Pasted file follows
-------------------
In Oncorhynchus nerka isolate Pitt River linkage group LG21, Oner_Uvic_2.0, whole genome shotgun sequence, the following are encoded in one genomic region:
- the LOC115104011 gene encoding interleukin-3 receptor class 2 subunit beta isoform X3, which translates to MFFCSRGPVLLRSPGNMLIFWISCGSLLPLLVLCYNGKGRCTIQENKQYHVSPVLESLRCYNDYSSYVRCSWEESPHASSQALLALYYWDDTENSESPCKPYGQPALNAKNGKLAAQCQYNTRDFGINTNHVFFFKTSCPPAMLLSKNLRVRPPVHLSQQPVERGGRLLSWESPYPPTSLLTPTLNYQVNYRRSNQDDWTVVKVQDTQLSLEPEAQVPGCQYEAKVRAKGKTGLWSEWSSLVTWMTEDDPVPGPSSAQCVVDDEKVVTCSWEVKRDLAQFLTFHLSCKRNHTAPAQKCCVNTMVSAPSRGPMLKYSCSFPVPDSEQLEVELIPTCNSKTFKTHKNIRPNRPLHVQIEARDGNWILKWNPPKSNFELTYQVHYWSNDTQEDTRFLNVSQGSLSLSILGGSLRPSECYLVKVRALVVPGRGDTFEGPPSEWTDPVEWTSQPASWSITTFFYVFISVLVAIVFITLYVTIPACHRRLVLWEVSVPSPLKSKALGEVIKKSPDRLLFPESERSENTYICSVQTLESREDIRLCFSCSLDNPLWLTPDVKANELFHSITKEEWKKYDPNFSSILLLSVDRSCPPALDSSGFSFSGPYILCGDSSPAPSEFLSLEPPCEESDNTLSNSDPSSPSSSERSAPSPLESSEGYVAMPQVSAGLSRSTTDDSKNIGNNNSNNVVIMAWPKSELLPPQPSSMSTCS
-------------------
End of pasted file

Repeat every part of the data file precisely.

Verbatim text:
In Oncorhynchus nerka isolate Pitt River linkage group LG21, Oner_Uvic_2.0, whole genome shotgun sequence, the following are encoded in one genomic region:
- the LOC115104011 gene encoding interleukin-3 receptor class 2 subunit beta isoform X3, which translates to MFFCSRGPVLLRSPGNMLIFWISCGSLLPLLVLCYNGKGRCTIQENKQYHVSPVLESLRCYNDYSSYVRCSWEESPHASSQALLALYYWDDTENSESPCKPYGQPALNAKNGKLAAQCQYNTRDFGINTNHVFFFKTSCPPAMLLSKNLRVRPPVHLSQQPVERGGRLLSWESPYPPTSLLTPTLNYQVNYRRSNQDDWTVVKVQDTQLSLEPEAQVPGCQYEAKVRAKGKTGLWSEWSSLVTWMTEDDPVPGPSSAQCVVDDEKVVTCSWEVKRDLAQFLTFHLSCKRNHTAPAQKCCVNTMVSAPSRGPMLKYSCSFPVPDSEQLEVELIPTCNSKTFKTHKNIRPNRPLHVQIEARDGNWILKWNPPKSNFELTYQVHYWSNDTQEDTRFLNVSQGSLSLSILGGSLRPSECYLVKVRALVVPGRGDTFEGPPSEWTDPVEWTSQPASWSITTFFYVFISVLVAIVFITLYVTIPACHRRLVLWEVSVPSPLKSKALGEVIKKSPDRLLFPESERSENTYICSVQTLESREDIRLCFSCSLDNPLWLTPDVKANELFHSITKEEWKKYDPNFSSILLLSVDRSCPPALDSSGFSFSGPYILCGDSSPAPSEFLSLEPPCEESDNTLSNSDPSSPSSSERSAPSPLESSEGYVAMPQVSAGLSRSTTDDSKNIGNNNSNNVVIMAWPKSELLPPQPSSMSTCS